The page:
William S. Mount
PACIFIC LEGAL FOUNDATION
Brown Deserves Fairness
[William S. Mount] 11/01/03
from all indications, organized opposition to the White House
of Justice Janice Rogers Brown of the California
Supreme Court to a seat on the United States Court of Appeals
for the District of Columbia circuit will prove to be every bit
as mean-spirited, out-of-bounds and personally scalding as the
opposition the usual suspects threw at Justice Clarence Thomas
during his Senate confirmation hearings over a decade ago. Ralph
Neas, head of People for the American Way (PFAW) and a proven
ace at the art of character assassination, put the matter this
way: Justice Brown, he said, "is the far right's dream judge.
She embodies Clarence Thomas' ideological extremism and Antonin
Scalia's abrasiveness and right-wing activism." It's a stinging--even
There is, of course, another side to this story. And as a lawyer
who had the great honor to serve as her first chief of staff
following her confirmation as a Justice of the California Supreme
Court, I can tell you nothing but good about the quality of her
work and her character. It is nothing like the portrait Mr. Neas
gives us. Brown is committed to individual liberty. She respects
judicial modesty and is allied to a deference to the legislative
branch. Her view is that prudence is the first principle of sound
Janice Brown grew up in the segregated South, the child of sharecroppers.
Coming to California with her parents, she received an undergraduate
degree from Cal. State and went on to law school at UCLA. A widowed
single parent, she took her son with her to law school classes
and worked nights. She later remarried and continued in government
service in Sacramento, in time rising to become California Governor
Pete Wilson's chief legal adviser. From there, the Governor nominated
her to serve on the Third District Court of Appeal. With its
proximity to the seat of state government, this court is not
unlike the federal District of Columbia Court of Appeals to which
the President has named her.
1996 nomination of Janice Rogers Brown to a seat on the California
Supreme Court sparked outcries from the infamous
JENY commission, a quasi-public body that evaluates judicial
nominees. They called her "unqualified" to serve on
the high court, saying she was too "opinionated." However,
her sterling track record impeaches every word pronounced on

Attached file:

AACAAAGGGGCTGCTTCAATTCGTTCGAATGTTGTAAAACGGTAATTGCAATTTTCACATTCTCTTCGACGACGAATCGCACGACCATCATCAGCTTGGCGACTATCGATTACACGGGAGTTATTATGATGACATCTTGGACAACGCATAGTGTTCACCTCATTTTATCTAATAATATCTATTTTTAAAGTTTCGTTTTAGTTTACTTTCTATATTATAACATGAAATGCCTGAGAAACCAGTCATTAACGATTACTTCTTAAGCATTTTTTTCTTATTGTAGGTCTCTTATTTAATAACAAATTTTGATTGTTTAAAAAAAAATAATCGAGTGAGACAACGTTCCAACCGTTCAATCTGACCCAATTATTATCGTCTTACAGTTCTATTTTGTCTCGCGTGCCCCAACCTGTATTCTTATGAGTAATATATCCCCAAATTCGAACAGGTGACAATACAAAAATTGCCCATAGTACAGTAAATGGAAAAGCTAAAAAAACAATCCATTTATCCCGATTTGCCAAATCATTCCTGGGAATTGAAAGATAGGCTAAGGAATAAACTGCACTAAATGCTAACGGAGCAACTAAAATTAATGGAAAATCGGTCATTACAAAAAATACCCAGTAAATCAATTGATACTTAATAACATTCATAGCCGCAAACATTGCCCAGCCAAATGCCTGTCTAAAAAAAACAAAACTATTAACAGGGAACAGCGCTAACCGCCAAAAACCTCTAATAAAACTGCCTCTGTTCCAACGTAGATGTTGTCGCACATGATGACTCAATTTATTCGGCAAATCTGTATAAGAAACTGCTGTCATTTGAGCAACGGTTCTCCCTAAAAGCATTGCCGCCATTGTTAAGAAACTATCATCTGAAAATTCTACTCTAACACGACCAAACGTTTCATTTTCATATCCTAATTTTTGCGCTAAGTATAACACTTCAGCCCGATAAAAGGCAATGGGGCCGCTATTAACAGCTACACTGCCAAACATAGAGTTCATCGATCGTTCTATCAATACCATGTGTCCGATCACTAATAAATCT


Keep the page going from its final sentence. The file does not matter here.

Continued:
her by the liberals at JENY. Janice Brown is a hands-on workhorse,
who has consistently authored more opinions each year than any
other member of the California Supreme Court. And they are not
just any opinions. She has written for the majority in some of
the court's more controversial cases-- for example, approving
injunctions against lawless gangs congregating in residential
neighborhoods. Her dissenting opinions are equally compelling.
She parted company with the majority's decision to strike down
California's parental notification requirement for underage girls
seeking abortions. When I worked for Brown, I often thought that
her place in history will be in the long and distinguished line
of American dissenters along with Justices like Oliver Wendell
During the last round of confirmation elections, Janice Brown
received an approval rating of 76% of the electorate, the highest
of any Supreme Court Justice on the ballot. President Bush's
nomination of her to the prestigious District of Columbia Circuit
has evoked the unanimous support of her former colleagues at
the Third District Court of Appeal.
Janice Brown is caught just now in the mills of the Gods of
the United States Senate. Or, more accurately, of the Senate
Judiciary Committee, whose members are expected to vote on her
nomination by next Thursday, November 6. The outrage practiced
by the Democratic Senate minority--repeatedly filibustering the
President's nominations of conservative jurists, in some cases
till the nominee asked that his name be withdrawn--is waiting
in the wings in Janice Brown's case, too.
Filibustering this highly qualified candidate would be a travesty.
We hope that Janice Brown is given the up-or-down vote that the
Senate's advise-and-consent role demands, and that this brilliant
William S. Mount is an attorney with Pacific Legal Foundation.
He served as California Supreme Court Justice Janice Rogers Brown's
first chief of staff from 1996 - 2000.